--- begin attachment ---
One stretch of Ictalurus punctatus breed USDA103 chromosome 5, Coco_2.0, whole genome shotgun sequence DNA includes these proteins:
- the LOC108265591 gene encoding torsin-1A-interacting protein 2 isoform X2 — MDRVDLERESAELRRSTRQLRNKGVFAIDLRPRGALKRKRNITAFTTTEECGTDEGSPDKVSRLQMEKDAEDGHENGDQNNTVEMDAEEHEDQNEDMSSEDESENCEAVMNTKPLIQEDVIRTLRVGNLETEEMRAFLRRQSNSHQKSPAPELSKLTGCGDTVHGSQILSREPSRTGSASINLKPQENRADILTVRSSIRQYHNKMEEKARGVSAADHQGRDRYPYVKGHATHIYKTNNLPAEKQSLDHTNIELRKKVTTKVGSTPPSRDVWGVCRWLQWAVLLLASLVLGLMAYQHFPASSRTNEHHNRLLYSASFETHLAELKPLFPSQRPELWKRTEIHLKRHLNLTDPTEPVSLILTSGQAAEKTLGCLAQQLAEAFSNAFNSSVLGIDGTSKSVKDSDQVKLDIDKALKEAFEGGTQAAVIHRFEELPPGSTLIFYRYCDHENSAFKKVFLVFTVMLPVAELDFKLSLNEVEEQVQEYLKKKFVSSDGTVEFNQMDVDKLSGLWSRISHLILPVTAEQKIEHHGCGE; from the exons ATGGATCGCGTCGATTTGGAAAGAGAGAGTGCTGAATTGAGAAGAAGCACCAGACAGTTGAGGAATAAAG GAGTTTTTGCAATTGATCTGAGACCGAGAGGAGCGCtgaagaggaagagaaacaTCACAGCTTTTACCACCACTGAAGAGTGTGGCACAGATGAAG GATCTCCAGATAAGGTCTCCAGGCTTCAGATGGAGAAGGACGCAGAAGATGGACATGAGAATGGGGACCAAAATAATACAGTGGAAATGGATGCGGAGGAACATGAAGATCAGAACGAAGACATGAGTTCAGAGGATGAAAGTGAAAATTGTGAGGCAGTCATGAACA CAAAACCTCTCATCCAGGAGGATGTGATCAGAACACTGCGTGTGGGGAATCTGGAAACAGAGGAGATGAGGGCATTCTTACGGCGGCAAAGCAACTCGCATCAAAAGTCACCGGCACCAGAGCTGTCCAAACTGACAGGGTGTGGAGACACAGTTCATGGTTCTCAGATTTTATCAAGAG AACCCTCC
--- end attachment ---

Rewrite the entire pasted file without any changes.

One stretch of Ictalurus punctatus breed USDA103 chromosome 5, Coco_2.0, whole genome shotgun sequence DNA includes these proteins:
- the LOC108265591 gene encoding torsin-1A-interacting protein 2 isoform X2 — MDRVDLERESAELRRSTRQLRNKGVFAIDLRPRGALKRKRNITAFTTTEECGTDEGSPDKVSRLQMEKDAEDGHENGDQNNTVEMDAEEHEDQNEDMSSEDESENCEAVMNTKPLIQEDVIRTLRVGNLETEEMRAFLRRQSNSHQKSPAPELSKLTGCGDTVHGSQILSREPSRTGSASINLKPQENRADILTVRSSIRQYHNKMEEKARGVSAADHQGRDRYPYVKGHATHIYKTNNLPAEKQSLDHTNIELRKKVTTKVGSTPPSRDVWGVCRWLQWAVLLLASLVLGLMAYQHFPASSRTNEHHNRLLYSASFETHLAELKPLFPSQRPELWKRTEIHLKRHLNLTDPTEPVSLILTSGQAAEKTLGCLAQQLAEAFSNAFNSSVLGIDGTSKSVKDSDQVKLDIDKALKEAFEGGTQAAVIHRFEELPPGSTLIFYRYCDHENSAFKKVFLVFTVMLPVAELDFKLSLNEVEEQVQEYLKKKFVSSDGTVEFNQMDVDKLSGLWSRISHLILPVTAEQKIEHHGCGE; from the exons ATGGATCGCGTCGATTTGGAAAGAGAGAGTGCTGAATTGAGAAGAAGCACCAGACAGTTGAGGAATAAAG GAGTTTTTGCAATTGATCTGAGACCGAGAGGAGCGCtgaagaggaagagaaacaTCACAGCTTTTACCACCACTGAAGAGTGTGGCACAGATGAAG GATCTCCAGATAAGGTCTCCAGGCTTCAGATGGAGAAGGACGCAGAAGATGGACATGAGAATGGGGACCAAAATAATACAGTGGAAATGGATGCGGAGGAACATGAAGATCAGAACGAAGACATGAGTTCAGAGGATGAAAGTGAAAATTGTGAGGCAGTCATGAACA CAAAACCTCTCATCCAGGAGGATGTGATCAGAACACTGCGTGTGGGGAATCTGGAAACAGAGGAGATGAGGGCATTCTTACGGCGGCAAAGCAACTCGCATCAAAAGTCACCGGCACCAGAGCTGTCCAAACTGACAGGGTGTGGAGACACAGTTCATGGTTCTCAGATTTTATCAAGAG AACCCTCC